5. Novel way of manipulating light

As discussed in the introduction, the ways of manipulating light are limited in comparison with the ways of manipulating electrons. In electronic circuits or devices, the states of electrons can be easily controlled by applying voltage, which changes the kinetic energy of electrons directly. This explains how various electronic devices work. On the other hand, the energy (equivalently, frequency) of photons cannot be easily changed. Obviously, photons are not affected by voltage or any potential energy. In other words, photons cannot be accelerated or decelerated by directly affecting their kinetic energy. Thus, the frequency of photons running within a photonic circuit is constant once the photons have been generated.

The ultrahigh-Q nanocavities and slow-light media discussed in sections 3 and 4 can change this paradigm. If photons can be stored in a microcavity (or slow-light medium) for a sufficiently long time, we can directly change their state by changing some parameters of the cavity (or waveguide). This process is equivalent to tuning a guitar. Suppose you pluck a guitar string to generate a sound with tone C. You can easily change the tone (for example, to F) by turning the tuning peg before the sound dies out. This is called adiabatic parameter tuning of a classical oscillation. You can do basically the same thing for light (which is an electromagnetic oscillation), though it is normally very difficult because light passes by and decays very fast. Ultrahigh-Q nanocavities and slow-light media provide us with a novel tuning mechanism. In 2006, we predicted that it would be possible to dynamically change the wavelength of photons captured in a cavity by rapidly changing the cavity°«s resonance wavelength [12]. We termed this process adiabatic wavelength conversion. Note that conventional wavelength conversion processes using optical nonlinear materials, such as second-harmonic generation or optical parametric conversion, are totally different phenomena. Such conventional conversion processes do not conserve the total number of photons: photons are merged or divided to generate a new frequency component. In the adiabatic conversion process, the photon number does not change, and a certain amount of energy is directly given to or taken from each photon.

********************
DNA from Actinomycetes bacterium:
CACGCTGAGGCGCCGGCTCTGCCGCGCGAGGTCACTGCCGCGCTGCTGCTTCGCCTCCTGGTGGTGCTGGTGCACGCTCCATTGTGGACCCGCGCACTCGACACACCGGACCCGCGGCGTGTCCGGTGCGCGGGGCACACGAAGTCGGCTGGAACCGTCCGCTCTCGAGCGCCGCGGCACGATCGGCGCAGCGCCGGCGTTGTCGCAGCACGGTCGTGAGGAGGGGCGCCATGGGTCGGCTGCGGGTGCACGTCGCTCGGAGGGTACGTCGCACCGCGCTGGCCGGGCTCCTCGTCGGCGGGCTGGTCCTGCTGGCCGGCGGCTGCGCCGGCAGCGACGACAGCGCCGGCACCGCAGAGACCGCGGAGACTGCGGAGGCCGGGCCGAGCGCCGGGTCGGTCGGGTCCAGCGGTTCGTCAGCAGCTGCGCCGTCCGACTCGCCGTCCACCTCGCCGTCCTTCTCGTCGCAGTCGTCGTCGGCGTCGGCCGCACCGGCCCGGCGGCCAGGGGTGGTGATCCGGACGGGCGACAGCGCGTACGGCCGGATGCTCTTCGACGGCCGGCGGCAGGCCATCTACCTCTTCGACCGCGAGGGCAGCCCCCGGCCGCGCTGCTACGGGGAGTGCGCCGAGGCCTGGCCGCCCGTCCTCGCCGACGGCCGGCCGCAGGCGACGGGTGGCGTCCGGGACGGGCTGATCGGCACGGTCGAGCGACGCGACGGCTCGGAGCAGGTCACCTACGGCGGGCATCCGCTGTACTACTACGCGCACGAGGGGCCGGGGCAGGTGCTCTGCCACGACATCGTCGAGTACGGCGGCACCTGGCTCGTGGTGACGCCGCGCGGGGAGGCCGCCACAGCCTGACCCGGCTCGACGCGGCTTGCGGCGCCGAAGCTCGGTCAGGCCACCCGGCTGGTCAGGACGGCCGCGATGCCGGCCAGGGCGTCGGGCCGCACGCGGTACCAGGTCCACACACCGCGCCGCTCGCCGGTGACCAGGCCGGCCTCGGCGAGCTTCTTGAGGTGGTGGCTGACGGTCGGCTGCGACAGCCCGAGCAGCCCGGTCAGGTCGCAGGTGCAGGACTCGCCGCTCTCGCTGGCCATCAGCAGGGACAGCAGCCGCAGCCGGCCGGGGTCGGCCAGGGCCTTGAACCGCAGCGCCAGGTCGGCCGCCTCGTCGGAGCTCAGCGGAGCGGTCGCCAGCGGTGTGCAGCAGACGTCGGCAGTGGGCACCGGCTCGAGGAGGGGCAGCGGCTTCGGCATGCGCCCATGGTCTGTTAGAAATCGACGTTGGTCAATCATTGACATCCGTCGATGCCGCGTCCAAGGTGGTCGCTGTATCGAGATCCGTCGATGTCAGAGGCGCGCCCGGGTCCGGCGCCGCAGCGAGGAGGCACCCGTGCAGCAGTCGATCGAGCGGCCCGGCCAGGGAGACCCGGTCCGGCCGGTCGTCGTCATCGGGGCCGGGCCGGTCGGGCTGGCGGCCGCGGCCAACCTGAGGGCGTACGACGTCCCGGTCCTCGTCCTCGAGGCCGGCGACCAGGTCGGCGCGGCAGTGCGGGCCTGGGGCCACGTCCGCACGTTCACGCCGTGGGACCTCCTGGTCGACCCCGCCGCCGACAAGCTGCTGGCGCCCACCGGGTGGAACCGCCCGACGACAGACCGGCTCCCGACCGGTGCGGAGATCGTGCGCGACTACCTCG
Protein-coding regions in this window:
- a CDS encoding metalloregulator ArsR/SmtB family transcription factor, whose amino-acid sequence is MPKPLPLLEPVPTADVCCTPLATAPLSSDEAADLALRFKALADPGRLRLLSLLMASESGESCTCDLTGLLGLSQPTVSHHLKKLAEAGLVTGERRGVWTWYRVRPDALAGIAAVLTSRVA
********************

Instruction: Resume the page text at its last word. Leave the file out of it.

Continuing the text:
Very recently, we clearly observed this phenomenon in an ultrahigh-Q nanocavity in a silicon photonic crystal, as shown in Fig. 7 [13]. The cavity structure (Fig. 7(a)) is similar to that in section 3. First, we injected light into the cavity from the waveguide, and then we abruptly switched off the input. Before the stored light leaked out from the cavity, we delivered another light pulse from the top surface and this changed the cavity°«s resonance wavelength (similar to what we did in the optical switching action in section 3). Time-resolved spectra with and without a tuning pulse are shown in Figs. 7(b) and (c). Without tuning, the whole spectrum decayed without changing its shape. With tuning, the spectrum abruptly shifted to the shorter wavelength, which demonstrates the adiabatic wavelength conversion of light in the cavity.


Fig. 7. Adiabatic tuning of light. (a) Experimental setup. A silicon width-modulated line-defect cavity is employed. (b, c) Time-resolved spectra of light in the cavity with and without tuning. (d) Short pulse generation as a result of adiabatic tuning.

In the course of the process in Fig. 7(c), we directly altered the frequency of photons in the cavity, which is analogous to the voltage control of electrons in electronic devices. This analogy led us to consider possible device operation based on this tuning. As described in Fig. 3(a), this cavity mode is formed by very slight structural modulation. Hence, the confinement should be very sensitive to the frequency of photons. If we adiabatically raise the frequency of photons, the confinement becomes weaker in such a way that the trapped photons are extracted to the waveguide. We directly observed this phenomenon, in which a short pulse was generated after the tuning. The results are shown in Fig. 7(d). Note that the pulse width was much shorter than the original cavity°«s photon lifetime. This operation is somewhat similar to the operation of a charge-coupled device in which electrons are transferred by the manipulation of the electric potential. We believe that this tuning mechanism will make possible various novel functions that are difficult for photonics technologies.

The adiabatic tuning of photons could also lead to various other intriguing physical processes. We have clarified that it can be used to dynamically stop photons [14], [15]. As another unique example, we have clarified that optomechanical energy conversion (between light and mechanical movement) can be extremely efficient when adiabatic wavelength conversion is used for cavities having movable parts [16], which will be useful for making super-efficient optical microelectromechanical systems or optical tweezers.

6. Outlook

In this article, I have shown that photonic crystals enable various novel ways of manipulating light in media beyond the limitations for conventional materials found in nature. The exotic dispersion of photonic band structures is used to generate enigmatic negative-index states and achieve extreme slow-light modes. The existence of photonic bandgaps also creates strong light confinement in wavelength-sized ultrahigh-Q cavities, which enables the energy consumption of optical devices to be reduced enormously. In addition, dynamical tuning of high-Q nanocavities or slow-light media produces unique novel functions that have not been considered in conventional photonics.